it is a rueful, tuneful song about love lost and found and stretched to near crippling, but at its close (aside from wanting to start it over again), I’m left feeling something’s been gained, not lost.  It puts me in mind of Passenger Seat, from 2003’s Transatlanticism, specifically the lines: 
 I strain my eyes and try
To tell the difference between shooting stars and satellites
From the passenger seat as you are driving me home
"Do they collide?”
I ask and you smile
With my feet on the dash
The world doesn't matter
When you feel embarrassed then I'll be your pride
When you need directions then I’ll be the guide
For all time. 
Ben Gibbard can be evergreen, lighthouse, map—all of it.

Around tracks 7, 8, 9 (Everything’s a Ceiling, Good Help (Is So Hard to Find), and El Dorado, respectively), DCFC pick things up and the tempo increase paired with Gibbard’s thoughtful lyrics make this chunk of the album unabashedly catchy, though not without still having something to say.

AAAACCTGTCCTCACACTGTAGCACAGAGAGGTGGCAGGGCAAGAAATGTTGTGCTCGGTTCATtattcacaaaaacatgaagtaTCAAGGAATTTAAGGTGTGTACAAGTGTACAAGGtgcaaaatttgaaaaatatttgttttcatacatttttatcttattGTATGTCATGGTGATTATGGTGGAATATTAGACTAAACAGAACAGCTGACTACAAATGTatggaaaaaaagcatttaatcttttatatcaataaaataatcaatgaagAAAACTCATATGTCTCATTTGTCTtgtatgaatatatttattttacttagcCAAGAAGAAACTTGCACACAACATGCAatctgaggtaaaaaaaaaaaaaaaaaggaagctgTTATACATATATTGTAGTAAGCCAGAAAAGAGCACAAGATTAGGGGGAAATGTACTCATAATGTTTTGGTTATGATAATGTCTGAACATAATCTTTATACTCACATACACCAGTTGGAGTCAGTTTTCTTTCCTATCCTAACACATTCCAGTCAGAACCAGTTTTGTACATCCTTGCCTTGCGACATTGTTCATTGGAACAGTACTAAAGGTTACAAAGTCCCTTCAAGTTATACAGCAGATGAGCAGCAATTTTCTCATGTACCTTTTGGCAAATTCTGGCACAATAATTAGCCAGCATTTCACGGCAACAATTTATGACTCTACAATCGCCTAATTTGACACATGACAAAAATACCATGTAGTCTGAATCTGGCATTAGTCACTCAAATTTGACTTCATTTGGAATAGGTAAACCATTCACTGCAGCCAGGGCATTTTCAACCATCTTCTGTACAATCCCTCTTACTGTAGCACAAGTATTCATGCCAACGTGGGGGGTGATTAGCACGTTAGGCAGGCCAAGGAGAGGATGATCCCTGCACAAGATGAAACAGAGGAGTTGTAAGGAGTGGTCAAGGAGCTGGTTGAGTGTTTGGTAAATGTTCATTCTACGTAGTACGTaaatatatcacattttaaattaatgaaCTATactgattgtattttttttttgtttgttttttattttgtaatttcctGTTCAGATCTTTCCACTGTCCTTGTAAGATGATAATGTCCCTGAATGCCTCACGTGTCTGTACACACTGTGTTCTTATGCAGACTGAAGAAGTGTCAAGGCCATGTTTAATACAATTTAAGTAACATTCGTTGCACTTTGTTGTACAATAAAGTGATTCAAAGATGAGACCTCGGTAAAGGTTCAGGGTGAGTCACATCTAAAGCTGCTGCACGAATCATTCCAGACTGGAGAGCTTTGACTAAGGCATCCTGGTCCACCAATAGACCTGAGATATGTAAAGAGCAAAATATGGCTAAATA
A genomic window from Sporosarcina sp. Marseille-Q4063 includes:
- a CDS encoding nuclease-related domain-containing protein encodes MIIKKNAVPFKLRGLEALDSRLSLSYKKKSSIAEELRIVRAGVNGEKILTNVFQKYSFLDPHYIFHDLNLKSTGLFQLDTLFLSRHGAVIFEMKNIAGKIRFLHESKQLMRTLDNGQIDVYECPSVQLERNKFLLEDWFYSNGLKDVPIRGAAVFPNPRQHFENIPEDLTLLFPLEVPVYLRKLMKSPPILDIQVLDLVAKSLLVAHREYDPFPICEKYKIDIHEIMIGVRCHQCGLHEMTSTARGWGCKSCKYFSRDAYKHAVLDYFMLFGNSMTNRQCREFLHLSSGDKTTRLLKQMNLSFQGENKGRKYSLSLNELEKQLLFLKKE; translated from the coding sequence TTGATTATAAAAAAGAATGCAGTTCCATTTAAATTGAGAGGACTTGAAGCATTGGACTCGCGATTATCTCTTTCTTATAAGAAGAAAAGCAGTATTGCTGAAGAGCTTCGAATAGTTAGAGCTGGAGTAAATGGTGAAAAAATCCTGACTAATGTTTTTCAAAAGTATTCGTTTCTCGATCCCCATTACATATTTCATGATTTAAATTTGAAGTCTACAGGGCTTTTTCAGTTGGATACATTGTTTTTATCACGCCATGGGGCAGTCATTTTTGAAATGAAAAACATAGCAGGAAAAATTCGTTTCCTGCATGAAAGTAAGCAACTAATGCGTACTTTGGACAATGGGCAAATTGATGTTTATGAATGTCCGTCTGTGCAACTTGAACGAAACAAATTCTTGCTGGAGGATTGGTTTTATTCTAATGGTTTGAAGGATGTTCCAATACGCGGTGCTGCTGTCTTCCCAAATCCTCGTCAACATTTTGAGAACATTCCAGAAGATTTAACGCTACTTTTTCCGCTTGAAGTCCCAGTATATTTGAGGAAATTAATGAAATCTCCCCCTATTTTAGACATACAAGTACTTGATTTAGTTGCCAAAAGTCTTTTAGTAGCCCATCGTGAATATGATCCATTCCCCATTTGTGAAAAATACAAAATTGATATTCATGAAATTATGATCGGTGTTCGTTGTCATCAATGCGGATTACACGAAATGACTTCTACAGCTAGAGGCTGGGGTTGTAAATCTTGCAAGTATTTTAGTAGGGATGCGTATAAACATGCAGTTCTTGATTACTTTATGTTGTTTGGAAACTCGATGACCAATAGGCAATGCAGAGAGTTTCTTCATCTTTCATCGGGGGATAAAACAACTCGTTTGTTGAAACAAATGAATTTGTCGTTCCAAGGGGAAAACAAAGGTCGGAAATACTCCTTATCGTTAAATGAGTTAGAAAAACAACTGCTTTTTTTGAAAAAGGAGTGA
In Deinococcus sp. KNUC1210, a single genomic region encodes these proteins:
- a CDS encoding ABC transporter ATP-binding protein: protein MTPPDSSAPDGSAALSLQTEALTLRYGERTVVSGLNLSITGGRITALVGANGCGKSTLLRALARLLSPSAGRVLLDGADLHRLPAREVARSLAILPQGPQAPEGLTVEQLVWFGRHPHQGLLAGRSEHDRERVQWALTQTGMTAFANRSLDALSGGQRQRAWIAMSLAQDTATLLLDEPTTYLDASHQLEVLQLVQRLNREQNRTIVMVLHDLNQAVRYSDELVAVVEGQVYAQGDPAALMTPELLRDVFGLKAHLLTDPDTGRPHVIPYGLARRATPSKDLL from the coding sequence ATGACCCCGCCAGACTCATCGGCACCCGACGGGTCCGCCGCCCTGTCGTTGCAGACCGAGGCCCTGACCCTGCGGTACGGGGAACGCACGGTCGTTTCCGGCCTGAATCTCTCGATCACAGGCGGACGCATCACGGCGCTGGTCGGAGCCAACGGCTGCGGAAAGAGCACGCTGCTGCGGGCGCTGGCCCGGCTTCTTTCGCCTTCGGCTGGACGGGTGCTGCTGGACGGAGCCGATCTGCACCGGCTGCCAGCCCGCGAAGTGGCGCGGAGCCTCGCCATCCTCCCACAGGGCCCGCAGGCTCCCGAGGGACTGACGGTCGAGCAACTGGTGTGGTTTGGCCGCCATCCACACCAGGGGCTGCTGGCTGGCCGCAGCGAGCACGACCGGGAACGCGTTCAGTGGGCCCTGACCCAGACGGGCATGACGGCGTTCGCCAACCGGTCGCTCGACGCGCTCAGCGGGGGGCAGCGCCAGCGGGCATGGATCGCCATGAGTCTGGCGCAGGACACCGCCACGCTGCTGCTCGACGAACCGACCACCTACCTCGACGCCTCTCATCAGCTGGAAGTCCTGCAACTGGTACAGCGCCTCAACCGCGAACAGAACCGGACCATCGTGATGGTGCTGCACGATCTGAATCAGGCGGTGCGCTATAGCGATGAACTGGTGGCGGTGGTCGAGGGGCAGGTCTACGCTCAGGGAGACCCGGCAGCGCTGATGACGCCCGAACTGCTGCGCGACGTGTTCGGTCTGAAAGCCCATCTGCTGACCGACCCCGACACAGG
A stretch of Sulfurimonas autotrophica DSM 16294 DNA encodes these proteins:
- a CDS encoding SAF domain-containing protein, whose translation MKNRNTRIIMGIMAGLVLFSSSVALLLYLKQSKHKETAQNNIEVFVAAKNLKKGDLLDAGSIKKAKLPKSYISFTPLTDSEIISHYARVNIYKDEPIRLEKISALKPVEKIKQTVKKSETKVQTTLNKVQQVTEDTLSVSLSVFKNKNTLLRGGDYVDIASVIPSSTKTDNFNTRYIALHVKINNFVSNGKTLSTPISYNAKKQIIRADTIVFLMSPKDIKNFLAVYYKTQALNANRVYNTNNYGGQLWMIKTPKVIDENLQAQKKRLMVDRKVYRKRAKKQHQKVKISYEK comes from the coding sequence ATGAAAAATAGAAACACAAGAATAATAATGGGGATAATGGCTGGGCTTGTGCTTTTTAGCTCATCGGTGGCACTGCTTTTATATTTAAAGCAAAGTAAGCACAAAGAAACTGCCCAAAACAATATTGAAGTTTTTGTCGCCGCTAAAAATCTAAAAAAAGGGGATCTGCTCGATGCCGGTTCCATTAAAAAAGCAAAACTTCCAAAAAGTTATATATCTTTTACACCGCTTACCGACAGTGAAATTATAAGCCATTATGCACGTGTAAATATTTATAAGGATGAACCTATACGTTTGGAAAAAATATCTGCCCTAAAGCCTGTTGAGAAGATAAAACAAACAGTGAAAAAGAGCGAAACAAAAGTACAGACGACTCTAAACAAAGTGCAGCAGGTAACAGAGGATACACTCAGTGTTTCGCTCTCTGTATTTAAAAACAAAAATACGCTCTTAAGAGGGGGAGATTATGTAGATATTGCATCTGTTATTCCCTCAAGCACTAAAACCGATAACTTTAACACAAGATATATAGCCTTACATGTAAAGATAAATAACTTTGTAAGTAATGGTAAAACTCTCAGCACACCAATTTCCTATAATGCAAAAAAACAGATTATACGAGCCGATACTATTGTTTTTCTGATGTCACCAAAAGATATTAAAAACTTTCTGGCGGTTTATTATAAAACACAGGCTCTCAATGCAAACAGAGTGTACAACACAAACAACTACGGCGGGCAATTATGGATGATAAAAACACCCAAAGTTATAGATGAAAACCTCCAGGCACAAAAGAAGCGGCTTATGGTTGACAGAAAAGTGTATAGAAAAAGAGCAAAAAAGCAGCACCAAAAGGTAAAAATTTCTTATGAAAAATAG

I hear the opening, deliciously atavistic, synthy chords of Good Help (Is So Hard to Find) and am immediately put in mind of a cluster of cocktail-swilling collegiates clad in Members Only jackets and Sperrys; I love this.  And with lines like  
You said you wanna stake out your claim
High above the city from where you came
Don't you know the air's so thin?
It starves the brain of oxygen
I know it's such a dangerous place
For there are more ascensions than there is space
Angels causing accidents
The camera phones'll document
But if I start to levitate
Pull me down with all your weight,